Longer pre-infusion for less channeling? - Page 2

Beginner and pro baristas share tips and tricks for making espresso.
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lassepavoni (original poster)
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#11: Post by lassepavoni (original poster) »

baldheadracing wrote:To me, Europiccola implies puck screen if one wants to be consistent.
A puck screen is a thing that I have yet to try, and at the same time tried to avoid, since it is one more thing to keep clean, as I think it may easily spoil the first shot if it is not perfectly clean. Then again, I would probably clean it anyway while I hot-flush the group head to bring it up to temperature. Might as well just order one along with a new WDT tool.
baldheadracing wrote:I was going to do a "100 pulls - 100 graphs" post :lol:.
Yes, please :D
baldheadracing wrote:For pre-infusion in a Europiccola - assuming that you are using the stock pressurestat setting of 0.7bar-0.8bar, pre-infuse until first drips start, and then pull down. Pre-infusion should take less than ten seconds, and closer to five seconds.
Yes, stock pressurestat setting, but no gauge to check the actual value. I did not use a timer while pre-infusing, but I'm probably more in the range of 15 to 20 seconds before I get nervous and start to pull, but at the current grind level there a no drips at all prior to pulling the lever down.
Kaffee Bitte wrote:Getting the grinds evenly distributed prior to tamp is the most important part and the hardest to know when you got it.
Yes, that's pretty much along the line of what I think is the actual problem here. Looks like my current tool is not up to the task and pre-infusion alone cannot fix that.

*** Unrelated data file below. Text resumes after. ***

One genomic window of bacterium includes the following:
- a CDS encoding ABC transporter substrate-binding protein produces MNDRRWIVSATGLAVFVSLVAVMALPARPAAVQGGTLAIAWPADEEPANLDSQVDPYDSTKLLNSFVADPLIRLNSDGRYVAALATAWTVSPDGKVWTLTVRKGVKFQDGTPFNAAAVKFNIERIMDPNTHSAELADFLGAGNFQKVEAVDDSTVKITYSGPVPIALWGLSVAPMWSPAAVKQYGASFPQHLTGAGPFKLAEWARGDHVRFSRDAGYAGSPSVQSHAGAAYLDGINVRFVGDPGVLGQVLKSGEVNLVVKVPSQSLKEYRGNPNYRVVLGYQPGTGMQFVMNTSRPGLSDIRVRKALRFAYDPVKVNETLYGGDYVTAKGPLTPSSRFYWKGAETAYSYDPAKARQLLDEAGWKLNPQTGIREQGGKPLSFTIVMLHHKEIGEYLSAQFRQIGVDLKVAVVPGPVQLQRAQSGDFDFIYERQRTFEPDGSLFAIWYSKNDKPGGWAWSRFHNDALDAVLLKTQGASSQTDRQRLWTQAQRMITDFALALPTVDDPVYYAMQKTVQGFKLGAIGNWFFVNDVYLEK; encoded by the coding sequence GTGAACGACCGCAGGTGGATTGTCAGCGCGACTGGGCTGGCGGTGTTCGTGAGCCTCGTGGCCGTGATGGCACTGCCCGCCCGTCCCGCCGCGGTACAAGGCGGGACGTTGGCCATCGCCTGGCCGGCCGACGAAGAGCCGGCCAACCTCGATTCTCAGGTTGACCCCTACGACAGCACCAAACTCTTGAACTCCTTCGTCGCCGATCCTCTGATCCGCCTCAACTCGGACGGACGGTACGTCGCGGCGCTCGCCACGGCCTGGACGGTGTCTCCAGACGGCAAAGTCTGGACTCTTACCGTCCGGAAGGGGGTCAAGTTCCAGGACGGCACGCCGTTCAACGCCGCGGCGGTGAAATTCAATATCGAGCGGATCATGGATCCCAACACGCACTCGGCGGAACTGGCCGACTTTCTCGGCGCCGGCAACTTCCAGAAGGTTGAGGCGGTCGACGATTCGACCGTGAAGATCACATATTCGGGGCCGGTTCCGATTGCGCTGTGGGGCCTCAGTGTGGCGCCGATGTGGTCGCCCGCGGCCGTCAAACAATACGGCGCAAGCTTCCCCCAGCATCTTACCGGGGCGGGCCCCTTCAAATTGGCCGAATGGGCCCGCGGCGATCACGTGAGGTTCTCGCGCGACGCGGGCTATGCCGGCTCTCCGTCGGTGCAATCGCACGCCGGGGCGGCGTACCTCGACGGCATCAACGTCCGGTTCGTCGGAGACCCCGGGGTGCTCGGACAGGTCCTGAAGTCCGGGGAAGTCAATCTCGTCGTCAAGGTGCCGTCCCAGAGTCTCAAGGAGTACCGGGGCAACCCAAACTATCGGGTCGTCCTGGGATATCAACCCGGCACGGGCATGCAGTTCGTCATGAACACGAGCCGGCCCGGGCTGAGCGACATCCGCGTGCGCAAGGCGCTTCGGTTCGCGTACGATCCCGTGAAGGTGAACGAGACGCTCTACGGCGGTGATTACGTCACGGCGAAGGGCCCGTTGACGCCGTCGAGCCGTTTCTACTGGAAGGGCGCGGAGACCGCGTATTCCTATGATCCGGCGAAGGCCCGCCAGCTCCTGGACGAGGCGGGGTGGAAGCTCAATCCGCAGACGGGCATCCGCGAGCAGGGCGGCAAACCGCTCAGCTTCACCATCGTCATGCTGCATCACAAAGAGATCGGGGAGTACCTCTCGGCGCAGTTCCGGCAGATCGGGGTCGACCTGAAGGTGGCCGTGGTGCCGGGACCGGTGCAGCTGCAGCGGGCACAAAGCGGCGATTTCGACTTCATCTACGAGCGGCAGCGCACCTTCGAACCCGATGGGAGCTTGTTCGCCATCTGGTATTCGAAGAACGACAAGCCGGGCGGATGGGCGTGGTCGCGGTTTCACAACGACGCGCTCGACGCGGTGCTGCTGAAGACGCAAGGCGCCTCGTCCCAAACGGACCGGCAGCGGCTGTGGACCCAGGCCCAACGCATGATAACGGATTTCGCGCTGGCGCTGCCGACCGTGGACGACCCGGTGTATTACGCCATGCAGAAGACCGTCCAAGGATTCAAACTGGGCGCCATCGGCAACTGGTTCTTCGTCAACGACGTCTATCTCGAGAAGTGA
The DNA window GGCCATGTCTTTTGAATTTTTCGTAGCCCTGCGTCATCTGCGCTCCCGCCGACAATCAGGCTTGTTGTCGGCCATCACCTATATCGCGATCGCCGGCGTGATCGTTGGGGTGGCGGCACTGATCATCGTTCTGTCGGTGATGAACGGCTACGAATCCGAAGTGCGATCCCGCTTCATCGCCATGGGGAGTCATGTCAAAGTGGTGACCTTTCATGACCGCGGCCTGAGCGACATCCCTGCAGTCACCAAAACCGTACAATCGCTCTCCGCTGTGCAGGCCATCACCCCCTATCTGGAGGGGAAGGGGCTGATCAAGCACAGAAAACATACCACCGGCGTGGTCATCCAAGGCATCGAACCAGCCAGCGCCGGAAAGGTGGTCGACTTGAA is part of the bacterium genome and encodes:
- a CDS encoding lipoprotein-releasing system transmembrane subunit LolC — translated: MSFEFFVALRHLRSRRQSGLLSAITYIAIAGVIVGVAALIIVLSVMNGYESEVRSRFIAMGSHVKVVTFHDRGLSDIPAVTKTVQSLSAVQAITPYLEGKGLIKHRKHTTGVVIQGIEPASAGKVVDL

Regards, Lasse
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Jeff
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#12: Post by Jeff »

I didn't expect to be saying this, but

> People have been pulling classic espresso from classic roasts without WDT or fancy tools for more than half a century.

Try less -- dose, tap or finger/knife swipe to level, tamp, go

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lassepavoni (original poster)
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#13: Post by lassepavoni (original poster) »

Been there, done that. Those couple of times that I expressly tried to not-WDT or simply tried to achieve some leveling by tapping the portafilter were all failures and not very good shots, concluding that a bad WDT is still better than no WDT at all.
After all I was surprised to learn that even some "blond gushers" (produced with WDT, that is) can actually taste pretty good. But not all do.
Regards, Lasse
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bullet08